On Tuesday, the state of North Dakota voted to retire the University of North Dakota nickname, the Fighting Sioux.
This decision will impact the university in many ways, most notably that UND will no longer have to function under sanctions from the NCAA for having nickname that was deemed “hostile and abusive” in 2005.
Several universities like Minnesota and Wisconsin also stated that they would no longer play North Dakota in sporting events so long as they continued using the Fighting Sioux nickname. Normally teams from the Big Ten refusing to play a school in their first year of Division I eligibility doesn’t sound like a big deal, until you remember that hockey is a major sport in the upper Midwest and these colleges normally play each other up to four or five times a year.
It also means that they will be able to have conference affiliation in such an important time for the school’s athletic history. In keeping the nickname, the school risked being kicked out of the Big Sky Conference, which they were to officially join this upcoming year. Not that the Big Sky Conference was set to kick them out (or discuss it publicly), but there was a lot of speculation that it was a possibility, especially after the University of South Dakota backed out and joined the Summit League, the same conference as UND’s in-state rival NDSU.
Without USD joining UND, the Big Sky Conference now has an odd number of teams, 13, and North Dakota is without a travel partner, placing them 600 miles away from the next closest school, Montana. Obviously a conference functions better with an even number of schools (easier scheduling) and schools that are all within the same proximity of each other (ditto).
These are two pretty good reasons to cut ties with a school that is carrying around NCAA sanctions. But now that the UND nickname is going to be retired, there seems to be no reason to be kicked out of the conference.
So what positives does this decision bring for UND? Quite a few.
First, it means they will need to find a new nickname, which is never an easy process. Expect to see a lot of opposition and debate as to what the school decides to call itself for (hopefully) 50 to 100 years. My vote: the University of North Dakota Oilers (thanks Williston).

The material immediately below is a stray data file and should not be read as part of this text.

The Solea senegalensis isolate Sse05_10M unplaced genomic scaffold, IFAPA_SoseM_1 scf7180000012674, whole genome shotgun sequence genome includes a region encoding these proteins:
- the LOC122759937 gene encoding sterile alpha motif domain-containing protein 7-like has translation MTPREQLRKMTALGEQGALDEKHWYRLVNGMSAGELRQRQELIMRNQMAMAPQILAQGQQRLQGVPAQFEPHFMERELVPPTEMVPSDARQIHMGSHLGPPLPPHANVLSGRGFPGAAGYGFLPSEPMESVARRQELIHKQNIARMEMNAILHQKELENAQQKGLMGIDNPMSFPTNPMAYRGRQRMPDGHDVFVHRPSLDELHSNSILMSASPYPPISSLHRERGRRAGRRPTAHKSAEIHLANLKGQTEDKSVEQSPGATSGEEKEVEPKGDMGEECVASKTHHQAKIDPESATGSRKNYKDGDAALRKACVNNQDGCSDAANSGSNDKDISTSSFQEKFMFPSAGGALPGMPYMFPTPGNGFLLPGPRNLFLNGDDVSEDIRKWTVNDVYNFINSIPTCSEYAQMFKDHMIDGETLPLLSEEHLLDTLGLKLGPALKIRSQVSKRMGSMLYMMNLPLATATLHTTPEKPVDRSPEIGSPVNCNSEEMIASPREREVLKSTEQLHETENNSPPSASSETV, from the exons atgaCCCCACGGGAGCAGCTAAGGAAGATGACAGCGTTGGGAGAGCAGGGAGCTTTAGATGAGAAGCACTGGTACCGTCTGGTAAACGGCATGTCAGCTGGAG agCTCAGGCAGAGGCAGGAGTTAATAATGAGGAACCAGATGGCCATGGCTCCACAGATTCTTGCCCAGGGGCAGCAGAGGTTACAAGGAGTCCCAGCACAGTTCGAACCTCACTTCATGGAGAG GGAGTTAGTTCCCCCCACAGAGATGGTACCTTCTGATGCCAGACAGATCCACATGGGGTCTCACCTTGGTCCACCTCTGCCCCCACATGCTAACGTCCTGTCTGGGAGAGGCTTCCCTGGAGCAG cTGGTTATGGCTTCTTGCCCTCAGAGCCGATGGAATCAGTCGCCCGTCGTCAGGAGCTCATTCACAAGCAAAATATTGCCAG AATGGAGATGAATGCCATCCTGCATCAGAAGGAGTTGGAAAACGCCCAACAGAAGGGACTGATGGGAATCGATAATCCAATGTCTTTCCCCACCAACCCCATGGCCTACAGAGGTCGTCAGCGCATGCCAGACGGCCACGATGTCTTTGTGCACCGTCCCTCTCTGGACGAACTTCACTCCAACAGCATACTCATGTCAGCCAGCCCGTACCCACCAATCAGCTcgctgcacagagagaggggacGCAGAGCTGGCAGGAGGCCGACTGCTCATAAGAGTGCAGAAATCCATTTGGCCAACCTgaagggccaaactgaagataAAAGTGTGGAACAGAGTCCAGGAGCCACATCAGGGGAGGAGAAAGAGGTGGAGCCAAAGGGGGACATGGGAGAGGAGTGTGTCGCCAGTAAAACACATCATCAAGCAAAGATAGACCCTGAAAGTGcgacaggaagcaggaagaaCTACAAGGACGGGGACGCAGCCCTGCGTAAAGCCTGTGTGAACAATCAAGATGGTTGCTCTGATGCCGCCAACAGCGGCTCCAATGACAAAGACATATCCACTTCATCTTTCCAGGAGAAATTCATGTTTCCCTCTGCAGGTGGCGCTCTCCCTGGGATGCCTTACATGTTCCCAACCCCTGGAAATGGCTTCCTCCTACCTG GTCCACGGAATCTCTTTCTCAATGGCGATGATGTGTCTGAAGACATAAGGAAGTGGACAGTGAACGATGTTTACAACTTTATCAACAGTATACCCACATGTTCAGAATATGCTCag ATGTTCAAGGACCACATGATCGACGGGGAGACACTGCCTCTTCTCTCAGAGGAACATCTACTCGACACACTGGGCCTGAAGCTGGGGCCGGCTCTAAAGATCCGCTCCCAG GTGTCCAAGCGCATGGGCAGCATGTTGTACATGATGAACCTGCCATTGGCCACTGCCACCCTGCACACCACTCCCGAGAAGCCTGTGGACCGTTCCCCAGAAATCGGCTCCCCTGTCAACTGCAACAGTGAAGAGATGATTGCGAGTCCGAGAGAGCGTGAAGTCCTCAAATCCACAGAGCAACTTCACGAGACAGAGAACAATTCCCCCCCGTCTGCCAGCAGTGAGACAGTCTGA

Second, it means they will be able to recruit without opposing schools hanging the nicknames and sanctions over their head. If there is one thing we know about college recruiting, it’s that it is cut throat, and it is almost guaranteed that rival schools were using the Fighting Sioux nickname against UND.
In fact, in the weeks leading up to Tuesday’s election, head coaches from UND made a tour around North Dakota to publicly address how difficult it has been to field competitive teams under the current sanctions and just how much harder it would be if the Fighting Sioux nickname were to carry on.
Third, it “guarantees” UND conference affiliation. Obviously there is no guarantee when it comes to college teams and conference alignment as the BCS has shown us, but UND is about as close as they can get, especially since they will be competing in the FCS, which doesn’t appear to be falling apart quite yet. 10 years from now, maybe, but as of 2012, UND appears to be safely locked into a stable and high class conference.
Fourth, and finally, it will allow UND to continue a rivalry with NDSU in football.
Before NDSU declared they were moving to Division 1 in 2003, NDSU and UND were in the same conference and played every year for the Nickel Trophy, and most often the conference title. Since NDSU made the move up, the two schools have squared off in almost every other sport other than football.
There are plenty of reasons for UND to want to revive their relationship with the NDSU football program, especially considering North Dakota State is the reigning FCS National Champions and appear to be favorites to repeat in 2012, but that is a completely different topic.
All in all, the retirement of the Fighting Sioux nickname and logo can be perceived as a win for the University of North Dakota, at least on an athletic basis.
Naturally there will be protests and lawsuits for those that still believe the university could compete at a high level with the old nickname, but for now, after seven years, the University of North Dakota finally seems to be on the same playing field as the rest of the nation.
Congratulations, UND. Welcome to the real world of college athletics. Good luck.